When all the decisions have been made, pitches given and clients taken care of, it’s time to take a much-needed vacation. Working in a two-entrepreneur household can be challenging, but the couple has learned to navigate any obstacles and enjoy the fruits of their labour. They’ve found they have to travel to unplug – staycations aren’t an option and only result in one or both pulling out a laptop. She fondly remembers trips to Boston and to Disney with her parents.

“I literally don’t turn it off. It’s not healthy in some people’s minds, but I love working so much. I love my job. I love the company. I love my clients. I love making change for them. I love it and I live it. That’s why we have to go away – (Owen)’s the same way.”

Whether they’re on vacation or at home together, Hughes loves spending time with her husband, and treasures the occasional evening in front of a campfire. “We play, but we both love working.”

Asked what her advice to women looking to start a business would be, she stressed that a market study is essential to success, as well as understanding revenue streams and growth targets.

“You’ve got to treat it like a business. There are a million ways to run a business but all of them have to bring money in the door. It’s so irresponsible to cast aside and hope. It really bugs me when people say things like, ‘Just noodle on it.’ Call a businessperson and see what they think of your idea. The ‘no’s’ shouldn’t tell you to not do it. It’s about figuring out how it grows and where it comes from.”

Once they get a business up and running, managing clients and their expectations is a major factor in success.

“Managing expectations is everything. When we started, I just did anything for anyone.”

In the years since, Hughes has learned the word ‘no’ and how to use it. “Understand how powerful it is to know your limits, then you start making real money, people trust you more.”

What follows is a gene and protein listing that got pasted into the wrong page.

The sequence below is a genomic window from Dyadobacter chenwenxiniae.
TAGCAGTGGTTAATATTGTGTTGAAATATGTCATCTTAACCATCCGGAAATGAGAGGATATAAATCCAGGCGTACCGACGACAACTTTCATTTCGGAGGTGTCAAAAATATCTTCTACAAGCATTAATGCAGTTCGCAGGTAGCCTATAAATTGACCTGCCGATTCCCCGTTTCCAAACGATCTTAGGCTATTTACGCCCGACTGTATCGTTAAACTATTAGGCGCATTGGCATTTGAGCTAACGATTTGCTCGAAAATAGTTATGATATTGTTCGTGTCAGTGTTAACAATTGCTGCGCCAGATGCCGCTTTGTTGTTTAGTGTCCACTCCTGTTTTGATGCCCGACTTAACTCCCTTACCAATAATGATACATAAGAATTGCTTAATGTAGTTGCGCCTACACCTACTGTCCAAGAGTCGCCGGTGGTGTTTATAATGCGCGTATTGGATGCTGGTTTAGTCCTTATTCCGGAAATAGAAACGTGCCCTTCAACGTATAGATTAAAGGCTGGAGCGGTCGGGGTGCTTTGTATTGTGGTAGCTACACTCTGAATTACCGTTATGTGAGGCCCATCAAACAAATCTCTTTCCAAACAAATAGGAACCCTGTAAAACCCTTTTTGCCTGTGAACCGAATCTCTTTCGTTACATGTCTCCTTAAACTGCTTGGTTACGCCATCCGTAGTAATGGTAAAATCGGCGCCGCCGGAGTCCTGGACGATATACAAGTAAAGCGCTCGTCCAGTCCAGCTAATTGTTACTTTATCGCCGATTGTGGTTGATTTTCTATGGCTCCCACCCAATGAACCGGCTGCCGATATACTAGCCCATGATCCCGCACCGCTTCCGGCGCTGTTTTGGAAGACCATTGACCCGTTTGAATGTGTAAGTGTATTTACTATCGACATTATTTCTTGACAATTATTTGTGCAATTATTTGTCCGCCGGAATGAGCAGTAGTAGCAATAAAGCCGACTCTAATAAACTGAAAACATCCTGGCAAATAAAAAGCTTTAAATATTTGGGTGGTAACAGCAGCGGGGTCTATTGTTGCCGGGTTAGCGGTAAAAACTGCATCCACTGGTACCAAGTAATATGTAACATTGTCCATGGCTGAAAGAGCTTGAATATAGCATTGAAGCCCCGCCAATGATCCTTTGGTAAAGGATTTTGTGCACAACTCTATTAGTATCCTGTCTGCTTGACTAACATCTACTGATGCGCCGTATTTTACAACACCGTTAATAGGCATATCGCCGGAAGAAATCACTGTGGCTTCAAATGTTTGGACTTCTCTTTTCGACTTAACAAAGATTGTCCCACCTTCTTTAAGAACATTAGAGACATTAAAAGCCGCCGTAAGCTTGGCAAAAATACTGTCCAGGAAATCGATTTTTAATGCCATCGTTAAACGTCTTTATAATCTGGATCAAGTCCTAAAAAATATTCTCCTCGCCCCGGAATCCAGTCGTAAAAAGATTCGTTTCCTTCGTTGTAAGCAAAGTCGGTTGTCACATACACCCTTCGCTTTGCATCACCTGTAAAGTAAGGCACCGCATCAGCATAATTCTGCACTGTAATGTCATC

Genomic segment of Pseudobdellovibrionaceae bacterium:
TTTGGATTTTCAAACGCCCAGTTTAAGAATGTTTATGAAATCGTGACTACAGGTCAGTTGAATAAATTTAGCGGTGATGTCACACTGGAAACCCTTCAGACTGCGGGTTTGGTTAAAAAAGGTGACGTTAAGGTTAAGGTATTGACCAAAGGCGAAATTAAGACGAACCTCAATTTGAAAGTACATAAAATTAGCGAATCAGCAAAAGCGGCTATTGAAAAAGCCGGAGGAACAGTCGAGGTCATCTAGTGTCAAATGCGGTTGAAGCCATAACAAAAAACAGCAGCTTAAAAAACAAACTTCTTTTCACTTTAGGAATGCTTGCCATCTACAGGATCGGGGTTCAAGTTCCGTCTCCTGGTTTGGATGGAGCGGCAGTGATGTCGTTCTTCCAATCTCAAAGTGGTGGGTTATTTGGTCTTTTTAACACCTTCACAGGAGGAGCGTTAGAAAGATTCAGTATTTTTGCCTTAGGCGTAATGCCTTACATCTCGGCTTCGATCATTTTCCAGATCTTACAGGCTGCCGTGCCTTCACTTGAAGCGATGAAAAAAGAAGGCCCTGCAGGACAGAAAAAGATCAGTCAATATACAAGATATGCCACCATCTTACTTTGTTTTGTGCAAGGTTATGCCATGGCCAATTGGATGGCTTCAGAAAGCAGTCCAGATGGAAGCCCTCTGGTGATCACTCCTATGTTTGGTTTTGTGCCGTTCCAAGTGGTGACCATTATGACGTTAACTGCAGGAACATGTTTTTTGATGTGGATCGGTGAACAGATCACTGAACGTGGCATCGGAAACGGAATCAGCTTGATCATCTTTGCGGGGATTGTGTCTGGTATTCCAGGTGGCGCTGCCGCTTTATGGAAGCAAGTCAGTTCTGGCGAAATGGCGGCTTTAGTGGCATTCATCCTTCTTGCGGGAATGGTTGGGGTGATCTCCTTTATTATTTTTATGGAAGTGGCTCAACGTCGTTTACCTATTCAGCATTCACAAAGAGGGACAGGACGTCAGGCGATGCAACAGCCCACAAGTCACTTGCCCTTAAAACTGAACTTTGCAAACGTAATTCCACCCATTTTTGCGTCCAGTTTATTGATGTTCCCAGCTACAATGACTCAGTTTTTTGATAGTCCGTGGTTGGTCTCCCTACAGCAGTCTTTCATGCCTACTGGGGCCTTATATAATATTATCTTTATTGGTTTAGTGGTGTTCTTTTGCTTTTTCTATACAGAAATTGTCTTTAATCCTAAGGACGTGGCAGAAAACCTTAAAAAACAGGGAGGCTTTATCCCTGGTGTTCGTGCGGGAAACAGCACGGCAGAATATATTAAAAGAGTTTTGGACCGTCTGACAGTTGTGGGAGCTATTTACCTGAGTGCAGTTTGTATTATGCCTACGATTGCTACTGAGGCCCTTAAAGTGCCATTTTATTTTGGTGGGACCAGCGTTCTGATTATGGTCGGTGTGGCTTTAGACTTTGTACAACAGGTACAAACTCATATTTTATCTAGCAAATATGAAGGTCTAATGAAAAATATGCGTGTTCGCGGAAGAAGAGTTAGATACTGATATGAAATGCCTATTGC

Working at Hughes & Co.

Asked by an audience member what she looks for in employees, she advised entrepreneurs to hire people whose strengths complement their weaknesses, and to train for any additional skills.

“I look for people who are incredibly resourceful. I do not like to be asked questions people can find the answer for. People who are positively motivated – they walk into the office and are very confident in their core competencies. I can teach people how to do what we do. I need people willing to learn and how to resource themselves into a good position.

“Part of what makes my business successful is not only the breadth of knowledge across the room but the depth of knowledge of each individual. Without that pool, we’re not much of anything.”

Fun stuff

After answering Ruth’s tough questions, the ladies had some fun. Here are a few miscellaneous tidbits about Allie Hughes.

Favourite word: Persnickety
Least favourite word: Moist
What turns her on?: Getting more girls involved in STEM (Science, Technology, Engineering, and Mathematics). Hughes & Co. sponsors a couple of girls to attend STEM leadership camps each year.
What career would she have if she wasn’t in marketing?: “I would love to be a criminal investigator. I’m so nosy, I’d be awesome at it.”
If heaven exists, what do you think God would say to you at the Pearly Gates?: “No thanks.”

Allison Smith is a community-minded freelance content developer who specializes in working with small to medium-sized businesses and non-profits to tell their stories in a way that makes readers want to engage. Connect with her at